the  negotiation  with  SLORC.  Some elements of Karenni rebels believed to
have an inclination towards secession, which could become an  obstacle  for
the  nationwide political settlement. Nonetheless, any group, regardless of
their political inclinations, should be  encouraged  to  enter  cease-fire,
provided  that  the  group  has  genuine will to settle their difference by
political means.

There have been armed hostility  between  the  drug  warlord  Khun  Sa  and
Burmese Army since December 1993. It appear that the Military Government of
Myanmar  staged  the  offensive  on Khun Sa in the hope that US and western
countries will support the operation.  The  Government  of  United  States,
however,  announced  its drug policy on Burma last July that dashed SLORC's
hope for  western  support.  As  Khun  Sa  has  been  well  known  for  its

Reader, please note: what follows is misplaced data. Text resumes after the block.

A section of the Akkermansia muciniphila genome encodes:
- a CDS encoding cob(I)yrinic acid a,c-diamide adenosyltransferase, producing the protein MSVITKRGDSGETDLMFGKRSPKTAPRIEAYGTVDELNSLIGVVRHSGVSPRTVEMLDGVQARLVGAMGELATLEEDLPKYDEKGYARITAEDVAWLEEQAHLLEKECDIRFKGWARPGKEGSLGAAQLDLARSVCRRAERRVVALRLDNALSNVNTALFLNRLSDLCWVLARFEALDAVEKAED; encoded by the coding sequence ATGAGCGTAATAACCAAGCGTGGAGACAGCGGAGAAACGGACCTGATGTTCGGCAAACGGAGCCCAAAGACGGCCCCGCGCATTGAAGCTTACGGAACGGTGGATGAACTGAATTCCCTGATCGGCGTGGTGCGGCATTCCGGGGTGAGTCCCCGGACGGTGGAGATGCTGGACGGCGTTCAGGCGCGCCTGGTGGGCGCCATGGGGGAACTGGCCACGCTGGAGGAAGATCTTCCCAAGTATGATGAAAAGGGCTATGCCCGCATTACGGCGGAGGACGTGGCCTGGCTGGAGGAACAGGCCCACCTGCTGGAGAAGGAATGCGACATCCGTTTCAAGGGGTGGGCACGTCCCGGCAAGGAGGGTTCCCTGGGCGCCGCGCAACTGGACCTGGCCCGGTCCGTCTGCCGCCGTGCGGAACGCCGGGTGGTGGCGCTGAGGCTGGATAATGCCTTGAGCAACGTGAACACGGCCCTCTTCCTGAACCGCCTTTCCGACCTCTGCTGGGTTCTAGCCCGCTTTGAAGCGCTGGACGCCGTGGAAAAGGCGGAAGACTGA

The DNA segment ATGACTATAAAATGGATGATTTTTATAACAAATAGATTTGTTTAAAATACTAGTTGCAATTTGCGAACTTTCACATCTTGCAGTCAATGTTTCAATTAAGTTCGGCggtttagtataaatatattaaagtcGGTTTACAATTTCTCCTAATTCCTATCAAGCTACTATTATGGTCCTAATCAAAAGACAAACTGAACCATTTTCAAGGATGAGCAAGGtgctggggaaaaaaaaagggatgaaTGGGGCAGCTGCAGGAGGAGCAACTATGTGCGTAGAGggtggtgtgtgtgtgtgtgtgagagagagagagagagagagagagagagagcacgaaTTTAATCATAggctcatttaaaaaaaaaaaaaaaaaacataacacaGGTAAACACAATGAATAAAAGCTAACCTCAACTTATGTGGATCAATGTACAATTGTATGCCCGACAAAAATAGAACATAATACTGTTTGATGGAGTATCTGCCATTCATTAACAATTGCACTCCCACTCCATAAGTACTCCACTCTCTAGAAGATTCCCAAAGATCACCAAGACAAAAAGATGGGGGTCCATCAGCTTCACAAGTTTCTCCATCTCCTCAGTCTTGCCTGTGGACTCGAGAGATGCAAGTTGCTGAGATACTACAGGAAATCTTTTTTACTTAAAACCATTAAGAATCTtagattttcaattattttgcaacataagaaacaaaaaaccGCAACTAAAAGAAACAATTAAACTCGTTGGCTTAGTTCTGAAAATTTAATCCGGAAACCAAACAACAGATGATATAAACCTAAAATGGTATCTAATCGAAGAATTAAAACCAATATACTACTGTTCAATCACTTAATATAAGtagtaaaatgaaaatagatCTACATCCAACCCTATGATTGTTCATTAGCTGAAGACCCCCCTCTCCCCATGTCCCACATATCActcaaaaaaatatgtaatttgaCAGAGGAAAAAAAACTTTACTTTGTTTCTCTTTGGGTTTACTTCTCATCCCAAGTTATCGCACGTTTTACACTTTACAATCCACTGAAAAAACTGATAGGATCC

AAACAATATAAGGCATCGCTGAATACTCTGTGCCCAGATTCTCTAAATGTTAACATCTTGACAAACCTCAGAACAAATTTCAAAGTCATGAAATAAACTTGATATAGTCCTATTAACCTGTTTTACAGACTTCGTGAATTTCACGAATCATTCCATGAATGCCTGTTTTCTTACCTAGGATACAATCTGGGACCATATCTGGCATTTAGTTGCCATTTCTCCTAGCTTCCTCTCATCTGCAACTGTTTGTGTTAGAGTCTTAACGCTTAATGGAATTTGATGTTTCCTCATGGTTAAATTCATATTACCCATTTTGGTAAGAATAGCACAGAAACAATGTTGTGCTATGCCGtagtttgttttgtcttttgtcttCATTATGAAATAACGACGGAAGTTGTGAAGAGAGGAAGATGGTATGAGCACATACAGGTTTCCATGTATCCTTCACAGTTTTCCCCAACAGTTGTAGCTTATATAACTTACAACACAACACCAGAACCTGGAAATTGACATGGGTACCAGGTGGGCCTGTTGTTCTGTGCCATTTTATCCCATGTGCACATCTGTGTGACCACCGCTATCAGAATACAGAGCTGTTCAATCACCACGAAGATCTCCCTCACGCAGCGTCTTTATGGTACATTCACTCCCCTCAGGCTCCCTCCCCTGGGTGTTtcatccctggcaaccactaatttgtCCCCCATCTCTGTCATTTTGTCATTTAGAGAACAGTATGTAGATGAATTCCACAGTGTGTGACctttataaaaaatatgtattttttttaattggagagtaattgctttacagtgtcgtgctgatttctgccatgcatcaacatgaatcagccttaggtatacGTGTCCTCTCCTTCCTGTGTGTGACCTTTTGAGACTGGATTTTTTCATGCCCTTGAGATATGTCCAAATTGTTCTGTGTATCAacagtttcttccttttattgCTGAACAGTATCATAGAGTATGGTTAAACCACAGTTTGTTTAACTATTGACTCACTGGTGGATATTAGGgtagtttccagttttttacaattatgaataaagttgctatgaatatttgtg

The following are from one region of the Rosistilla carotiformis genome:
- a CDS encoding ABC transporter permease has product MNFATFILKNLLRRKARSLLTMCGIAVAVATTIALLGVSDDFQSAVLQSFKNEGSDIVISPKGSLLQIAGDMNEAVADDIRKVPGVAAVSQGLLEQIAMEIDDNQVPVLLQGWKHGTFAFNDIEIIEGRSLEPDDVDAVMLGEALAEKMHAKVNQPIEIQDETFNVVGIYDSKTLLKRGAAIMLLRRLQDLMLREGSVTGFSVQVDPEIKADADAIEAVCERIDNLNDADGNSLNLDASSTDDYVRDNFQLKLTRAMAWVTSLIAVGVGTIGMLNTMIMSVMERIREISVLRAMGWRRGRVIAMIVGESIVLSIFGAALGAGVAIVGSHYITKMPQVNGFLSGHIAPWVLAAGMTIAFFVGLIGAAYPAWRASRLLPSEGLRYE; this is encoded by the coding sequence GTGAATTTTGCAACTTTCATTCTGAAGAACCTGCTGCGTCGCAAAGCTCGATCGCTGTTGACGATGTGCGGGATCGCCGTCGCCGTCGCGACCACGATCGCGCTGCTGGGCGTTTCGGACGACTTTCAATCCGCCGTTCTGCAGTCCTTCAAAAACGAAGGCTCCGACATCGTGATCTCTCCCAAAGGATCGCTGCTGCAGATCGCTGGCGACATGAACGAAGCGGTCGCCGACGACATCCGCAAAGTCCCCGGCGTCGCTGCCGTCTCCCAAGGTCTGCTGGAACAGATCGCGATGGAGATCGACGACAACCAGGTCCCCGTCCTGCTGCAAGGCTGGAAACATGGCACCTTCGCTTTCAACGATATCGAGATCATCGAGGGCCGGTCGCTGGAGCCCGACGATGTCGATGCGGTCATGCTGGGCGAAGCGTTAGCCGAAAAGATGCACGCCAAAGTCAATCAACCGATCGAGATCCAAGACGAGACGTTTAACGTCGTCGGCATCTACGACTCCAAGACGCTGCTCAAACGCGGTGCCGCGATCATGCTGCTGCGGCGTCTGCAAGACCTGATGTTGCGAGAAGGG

drug-trafficking  and  opium-producing  records,  he  should be barred from
entering cease-fire agreement. However, if the Mong  Tai  Army  (Khun  Sa's
private  army)  can  find  an  alternative leader who doesn't have criminal
record, it should be allowed to enter  the  cease-fire  provided  that  the
political settlement be made in a peaceful way.

Finally,  I  wish  to  thank  you for your attention on this matter. I also
thank the UN and UNHCR for their efforts made on Burmese refugees.

Yours sincerely
Sd. U Ne Oo

1. Ms Sadako Ogata, UN High Commissioner for Refugees, Case  Postale  2500,
CH-1211 Geneva 2 Depot, Switzerland.

2.  Senator  Gareth  Evans, Minister for Foreign Affairs, Parliament House,
Canberra A.C.T. 2600, for information.

/* Endreport */